To whom should I donate my car in the Bay Area?
September 3, 2017 12:44 PM   Subscribe

My car needs to go; what charity should I donate it to in order to maximize the benefit?

My high-mileage, low amenities 2001 Ford Focus has no place in my new urban lifestyle. But I know that many charitable auto donations involve a third-party selling the car at auction and keeping a very large commission. Is there a good alternative?
posted by L0 to Work & Money (11 answers total) 2 users marked this as a favorite
Best answer: a friend of mine got a beat-up car from the St. Vincent de Paul Society once. So maybe they try to place donated cars with people who need transportation?
posted by thelonius at 1:11 PM on September 3, 2017

NPR helps a lot of people and welcomes auto donations. They can give you paperwork for your tax deduction if you want it. Here's info from KQED SF; you can donate to (most) any local station you want as well.
posted by SaltySalticid at 1:59 PM on September 3, 2017

The National Kidney Foundation takes cars.
posted by 4ster at 2:36 PM on September 3, 2017

My NPR donation experience ('92 Honda Accord donated at the end of 2012 with about 210,000 miles) was not good. They sold the car for scrap, which was too bad because it definitely had some life left in it, and 3/4ths of the pittance they got for it went to the tow and the commission, leaving NPR with a whopping $91 dollars of benefit.

By contrast, in 1999 I gave my '88 Honda Civic (also with a little over 200,000 miles) to an impoverished person of my acquaintance who had just gotten into a very prestigious grad school program. It enabled her to continue her job at a supermarket while attending grad school; the trip would have otherwise been about 2 hours each way by public transportation. She passed the car on to somebody else after finishing school. That was an much more satisfying experience and when it's time to give up my current wheels I will seek out a similar opportunity.

However, you may not want to give the car to someone you know, because you don't want to hear about whatever goes wrong or feel guilty about it. So I suggest you call your local branch of NAMI, or a woman's shelter, or some other organization that serves people in need and ask them if one of their clients can use it.
posted by carmicha at 2:49 PM on September 3, 2017 [14 favorites]

If you are most interested in maximizing the value of your donation, detail the car, sell it on Autotrader, and give the money to the charity of your choice. Any car you give directly to a charity that does not plan to use it for their own purposes (aside from those that take old cars and repair them so they can be given to those in need), which is the vast majority of them, will be sold at auction for somewhere closer to trade in value, but that's before the costs of the sale are factored in, which will eat up much of the sale price on a car that old.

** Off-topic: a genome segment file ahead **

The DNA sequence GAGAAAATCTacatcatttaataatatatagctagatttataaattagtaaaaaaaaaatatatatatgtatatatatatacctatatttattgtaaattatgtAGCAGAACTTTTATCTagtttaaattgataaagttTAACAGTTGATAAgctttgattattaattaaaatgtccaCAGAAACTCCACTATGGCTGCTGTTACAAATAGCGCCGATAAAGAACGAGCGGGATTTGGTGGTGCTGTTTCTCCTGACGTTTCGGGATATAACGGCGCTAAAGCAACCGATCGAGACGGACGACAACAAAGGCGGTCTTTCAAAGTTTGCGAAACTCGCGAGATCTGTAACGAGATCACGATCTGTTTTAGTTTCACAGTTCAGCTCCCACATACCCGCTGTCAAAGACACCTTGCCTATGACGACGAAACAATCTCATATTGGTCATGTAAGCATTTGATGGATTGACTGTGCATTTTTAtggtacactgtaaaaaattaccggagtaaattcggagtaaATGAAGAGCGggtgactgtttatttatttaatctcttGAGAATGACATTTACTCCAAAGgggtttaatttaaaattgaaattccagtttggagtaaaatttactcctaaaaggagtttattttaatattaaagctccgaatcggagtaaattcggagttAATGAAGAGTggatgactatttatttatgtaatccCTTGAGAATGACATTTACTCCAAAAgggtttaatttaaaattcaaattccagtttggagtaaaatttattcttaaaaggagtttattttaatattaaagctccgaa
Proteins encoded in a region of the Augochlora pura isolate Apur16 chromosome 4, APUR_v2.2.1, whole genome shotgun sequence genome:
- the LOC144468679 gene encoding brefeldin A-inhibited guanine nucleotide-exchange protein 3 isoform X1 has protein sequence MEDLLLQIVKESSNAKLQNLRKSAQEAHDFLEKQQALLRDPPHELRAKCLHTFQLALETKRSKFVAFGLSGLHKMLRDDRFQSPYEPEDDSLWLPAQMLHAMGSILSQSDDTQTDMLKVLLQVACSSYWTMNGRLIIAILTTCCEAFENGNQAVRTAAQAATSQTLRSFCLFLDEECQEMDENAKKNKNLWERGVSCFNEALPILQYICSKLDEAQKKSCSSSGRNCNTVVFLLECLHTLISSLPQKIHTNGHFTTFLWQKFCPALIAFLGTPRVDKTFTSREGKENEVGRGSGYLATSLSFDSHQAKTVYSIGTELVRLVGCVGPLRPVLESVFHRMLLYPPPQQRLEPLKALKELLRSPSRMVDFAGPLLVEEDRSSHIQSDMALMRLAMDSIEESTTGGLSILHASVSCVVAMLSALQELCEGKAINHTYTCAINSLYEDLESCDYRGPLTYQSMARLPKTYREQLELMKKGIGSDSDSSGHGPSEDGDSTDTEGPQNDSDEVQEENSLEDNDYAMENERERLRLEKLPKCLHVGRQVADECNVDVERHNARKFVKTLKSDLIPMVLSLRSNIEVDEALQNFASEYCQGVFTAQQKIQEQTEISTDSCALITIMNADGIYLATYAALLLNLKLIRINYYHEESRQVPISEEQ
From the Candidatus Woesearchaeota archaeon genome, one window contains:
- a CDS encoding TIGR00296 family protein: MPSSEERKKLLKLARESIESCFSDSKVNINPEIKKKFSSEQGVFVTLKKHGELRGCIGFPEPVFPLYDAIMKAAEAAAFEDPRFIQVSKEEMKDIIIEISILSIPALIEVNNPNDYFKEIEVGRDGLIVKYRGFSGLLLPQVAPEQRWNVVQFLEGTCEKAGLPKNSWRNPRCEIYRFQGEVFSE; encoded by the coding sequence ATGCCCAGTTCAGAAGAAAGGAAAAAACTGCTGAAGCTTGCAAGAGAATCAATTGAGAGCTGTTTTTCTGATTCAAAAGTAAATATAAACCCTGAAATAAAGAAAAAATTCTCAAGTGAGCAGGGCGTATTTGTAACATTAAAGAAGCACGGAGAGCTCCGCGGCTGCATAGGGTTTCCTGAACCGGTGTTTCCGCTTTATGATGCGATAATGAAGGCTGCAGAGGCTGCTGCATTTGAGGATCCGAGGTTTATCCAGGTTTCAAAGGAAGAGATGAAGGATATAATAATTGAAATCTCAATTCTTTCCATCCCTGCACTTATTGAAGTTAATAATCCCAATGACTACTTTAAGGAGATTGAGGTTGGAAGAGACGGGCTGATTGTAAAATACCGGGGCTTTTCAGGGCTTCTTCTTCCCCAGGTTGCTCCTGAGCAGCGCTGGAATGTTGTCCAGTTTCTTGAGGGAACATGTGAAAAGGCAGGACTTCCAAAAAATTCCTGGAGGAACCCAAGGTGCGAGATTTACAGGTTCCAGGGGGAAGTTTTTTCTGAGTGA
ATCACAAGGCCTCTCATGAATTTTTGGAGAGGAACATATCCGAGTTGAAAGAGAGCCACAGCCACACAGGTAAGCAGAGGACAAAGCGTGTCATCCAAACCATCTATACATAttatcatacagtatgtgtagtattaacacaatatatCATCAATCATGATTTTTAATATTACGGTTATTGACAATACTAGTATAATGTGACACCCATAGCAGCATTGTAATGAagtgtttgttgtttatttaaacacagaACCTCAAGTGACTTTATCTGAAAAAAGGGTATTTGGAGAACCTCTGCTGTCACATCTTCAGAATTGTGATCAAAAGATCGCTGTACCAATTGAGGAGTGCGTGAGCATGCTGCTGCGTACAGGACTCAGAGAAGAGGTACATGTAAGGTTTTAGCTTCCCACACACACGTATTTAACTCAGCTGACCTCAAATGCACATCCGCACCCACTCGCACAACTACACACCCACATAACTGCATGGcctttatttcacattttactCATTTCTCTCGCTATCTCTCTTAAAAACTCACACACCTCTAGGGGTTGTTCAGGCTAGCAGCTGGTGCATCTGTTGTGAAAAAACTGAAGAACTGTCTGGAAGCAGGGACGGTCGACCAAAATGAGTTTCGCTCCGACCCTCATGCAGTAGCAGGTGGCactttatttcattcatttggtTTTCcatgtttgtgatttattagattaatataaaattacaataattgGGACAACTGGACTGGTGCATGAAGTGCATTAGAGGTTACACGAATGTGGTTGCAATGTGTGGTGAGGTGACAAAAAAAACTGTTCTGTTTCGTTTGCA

If it were me and I didn't need the deduction to make it work financially, I'd just sell it or give it to a cousin/friend/friend of friend/whatever who needs it. I wouldn't want to use it for a long commute, but it's probably still perfectly good for many purposes unless it's a non-running car that should be going to a junkyard (or maybe your local high school's auto shop class if they have one) rather than a charity.

If it isn't running, don't donate except to a local vocational high school with an auto shop class that wants it; they get essentially nothing from a car like that. The sale price will barely pay for a tow truck to pick it up.
posted by wierdo at 2:51 PM on September 3, 2017 [5 favorites]

I had a great experience donating to my local PBS/NPR station. They auctioned it off for more than I would have sold it.
posted by Neekee at 3:36 PM on September 3, 2017

Best answer: If your car is mechanically sound and running well, donate it to 1-800-Charity Cars, which provides poor families with donated vehicles.

I've donated two cars to the organization, and can attest both to the organization's probity, and to the wonderful feeling I get from knowing that my old car is making life a lot easier for a single mother or a veteran.

NPR doesn't need your car.
posted by BadgerDoctor at 4:13 PM on September 3, 2017 [7 favorites]

You could Craigslist it fairly easily and get at least a grand or two for it, probably. You can give the money to charity if you want.
posted by Slinga at 6:22 PM on September 3, 2017

I gave a car to KQED and ended up getting a citation in the mail after it racked up some tickets in another part of the state. So, use caution there. I was able to prove I didn't own it, but it was super annoying.
posted by gingerbeer at 8:54 PM on September 3, 2017

In the Bay Area, if you're donating your car to a public radio station I would strongly suggest KALW over KQED. They are consistently doing innovative radio (Roman Mars started off there) on a fraction on KQED's budget. I donated a vehicle to them and it was really simple, they handled everything, and there were no problems after the fact. Here's the vehicle donation information.
posted by kendrak at 10:03 PM on September 3, 2017

If you're not on a hurry to unload the car, consider holding onto it until things settle down a bit in the zone impacted by hurricane Harvey. That's a place where cars will be in high demand and I expect there will be ways to donate down there.

If ready charities don't emerge after a while, there are mefites in the area who could find a needy cause; and probably there are some mefites in your area that will be going down there to help during recovery who'd be willing to drive it down to there.

If that idea sound appealing, you can always post another question about that specific idea.
posted by mightshould at 4:11 AM on September 4, 2017

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